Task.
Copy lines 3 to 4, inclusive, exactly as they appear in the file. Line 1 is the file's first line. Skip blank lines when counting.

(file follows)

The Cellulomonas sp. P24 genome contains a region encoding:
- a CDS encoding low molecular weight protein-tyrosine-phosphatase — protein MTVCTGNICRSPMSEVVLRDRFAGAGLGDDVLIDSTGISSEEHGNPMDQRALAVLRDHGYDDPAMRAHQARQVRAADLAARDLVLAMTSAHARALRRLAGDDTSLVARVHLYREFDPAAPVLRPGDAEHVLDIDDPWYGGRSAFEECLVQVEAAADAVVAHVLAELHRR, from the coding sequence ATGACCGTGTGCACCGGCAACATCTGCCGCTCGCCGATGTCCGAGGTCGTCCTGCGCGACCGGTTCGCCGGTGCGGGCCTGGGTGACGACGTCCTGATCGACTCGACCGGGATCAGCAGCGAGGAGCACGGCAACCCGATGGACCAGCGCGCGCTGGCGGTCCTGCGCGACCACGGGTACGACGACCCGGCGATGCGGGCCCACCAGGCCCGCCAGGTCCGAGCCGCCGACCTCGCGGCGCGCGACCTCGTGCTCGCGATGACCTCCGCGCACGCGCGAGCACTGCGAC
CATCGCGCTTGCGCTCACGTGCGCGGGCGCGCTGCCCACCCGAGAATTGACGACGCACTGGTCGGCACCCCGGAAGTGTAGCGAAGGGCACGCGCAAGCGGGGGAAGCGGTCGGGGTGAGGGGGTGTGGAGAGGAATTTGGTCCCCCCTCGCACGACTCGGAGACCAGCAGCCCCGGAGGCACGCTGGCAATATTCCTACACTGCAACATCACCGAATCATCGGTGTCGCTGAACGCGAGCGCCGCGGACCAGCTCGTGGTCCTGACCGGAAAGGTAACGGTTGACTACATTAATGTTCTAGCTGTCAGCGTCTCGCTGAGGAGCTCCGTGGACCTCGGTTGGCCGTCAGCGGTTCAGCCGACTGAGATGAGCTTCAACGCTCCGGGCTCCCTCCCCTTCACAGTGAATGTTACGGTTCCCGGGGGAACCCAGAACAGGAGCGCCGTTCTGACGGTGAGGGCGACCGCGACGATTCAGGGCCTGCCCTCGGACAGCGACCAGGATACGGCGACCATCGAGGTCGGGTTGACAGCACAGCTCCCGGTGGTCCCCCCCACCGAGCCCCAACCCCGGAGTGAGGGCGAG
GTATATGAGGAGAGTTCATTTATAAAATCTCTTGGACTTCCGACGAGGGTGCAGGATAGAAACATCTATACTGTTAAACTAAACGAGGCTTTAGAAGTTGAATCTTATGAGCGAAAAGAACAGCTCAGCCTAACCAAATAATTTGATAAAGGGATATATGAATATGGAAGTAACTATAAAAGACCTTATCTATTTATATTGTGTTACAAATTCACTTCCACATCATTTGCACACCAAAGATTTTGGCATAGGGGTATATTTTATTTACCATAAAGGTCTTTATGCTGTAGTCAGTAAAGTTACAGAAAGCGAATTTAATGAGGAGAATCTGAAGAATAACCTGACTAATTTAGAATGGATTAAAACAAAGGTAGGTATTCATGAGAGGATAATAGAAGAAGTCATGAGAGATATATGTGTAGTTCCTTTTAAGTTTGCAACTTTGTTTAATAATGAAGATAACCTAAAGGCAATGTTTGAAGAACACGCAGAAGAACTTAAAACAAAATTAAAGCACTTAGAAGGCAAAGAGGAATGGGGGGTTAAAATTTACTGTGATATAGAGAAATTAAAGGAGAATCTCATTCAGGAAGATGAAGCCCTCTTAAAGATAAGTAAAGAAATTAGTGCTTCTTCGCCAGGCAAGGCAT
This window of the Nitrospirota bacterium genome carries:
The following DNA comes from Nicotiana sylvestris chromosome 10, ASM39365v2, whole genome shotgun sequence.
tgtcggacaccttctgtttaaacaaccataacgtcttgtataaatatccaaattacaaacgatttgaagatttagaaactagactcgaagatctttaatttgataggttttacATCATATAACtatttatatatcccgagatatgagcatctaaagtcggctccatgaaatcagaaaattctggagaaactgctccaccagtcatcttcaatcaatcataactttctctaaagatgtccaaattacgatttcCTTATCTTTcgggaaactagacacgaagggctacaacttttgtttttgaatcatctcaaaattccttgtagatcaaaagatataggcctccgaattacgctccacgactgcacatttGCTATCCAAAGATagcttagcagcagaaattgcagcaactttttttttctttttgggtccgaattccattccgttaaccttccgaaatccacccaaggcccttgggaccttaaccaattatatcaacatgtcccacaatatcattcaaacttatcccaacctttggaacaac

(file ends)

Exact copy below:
CATCGCGCTTGCGCTCACGTGCGCGGGCGCGCTGCCCACCCGAGAATTGACGACGCACTGGTCGGCACCCCGGAAGTGTAGCGAAGGGCACGCGCAAGCGGGGGAAGCGGTCGGGGTGAGGGGGTGTGGAGAGGAATTTGGTCCCCCCTCGCACGACTCGGAGACCAGCAGCCCCGGAGGCACGCTGGCAATATTCCTACACTGCAACATCACCGAATCATCGGTGTCGCTGAACGCGAGCGCCGCGGACCAGCTCGTGGTCCTGACCGGAAAGGTAACGGTTGACTACATTAATGTTCTAGCTGTCAGCGTCTCGCTGAGGAGCTCCGTGGACCTCGGTTGGCCGTCAGCGGTTCAGCCGACTGAGATGAGCTTCAACGCTCCGGGCTCCCTCCCCTTCACAGTGAATGTTACGGTTCCCGGGGGAACCCAGAACAGGAGCGCCGTTCTGACGGTGAGGGCGACCGCGACGATTCAGGGCCTGCCCTCGGACAGCGACCAGGATACGGCGACCATCGAGGTCGGGTTGACAGCACAGCTCCCGGTGGTCCCCCCCACCGAGCCCCAACCCCGGAGTGAGGGCGAG
GTATATGAGGAGAGTTCATTTATAAAATCTCTTGGACTTCCGACGAGGGTGCAGGATAGAAACATCTATACTGTTAAACTAAACGAGGCTTTAGAAGTTGAATCTTATGAGCGAAAAGAACAGCTCAGCCTAACCAAATAATTTGATAAAGGGATATATGAATATGGAAGTAACTATAAAAGACCTTATCTATTTATATTGTGTTACAAATTCACTTCCACATCATTTGCACACCAAAGATTTTGGCATAGGGGTATATTTTATTTACCATAAAGGTCTTTATGCTGTAGTCAGTAAAGTTACAGAAAGCGAATTTAATGAGGAGAATCTGAAGAATAACCTGACTAATTTAGAATGGATTAAAACAAAGGTAGGTATTCATGAGAGGATAATAGAAGAAGTCATGAGAGATATATGTGTAGTTCCTTTTAAGTTTGCAACTTTGTTTAATAATGAAGATAACCTAAAGGCAATGTTTGAAGAACACGCAGAAGAACTTAAAACAAAATTAAAGCACTTAGAAGGCAAAGAGGAATGGGGGGTTAAAATTTACTGTGATATAGAGAAATTAAAGGAGAATCTCATTCAGGAAGATGAAGCCCTCTTAAAGATAAGTAAAGAAATTAGTGCTTCTTCGCCAGGCAAGGCAT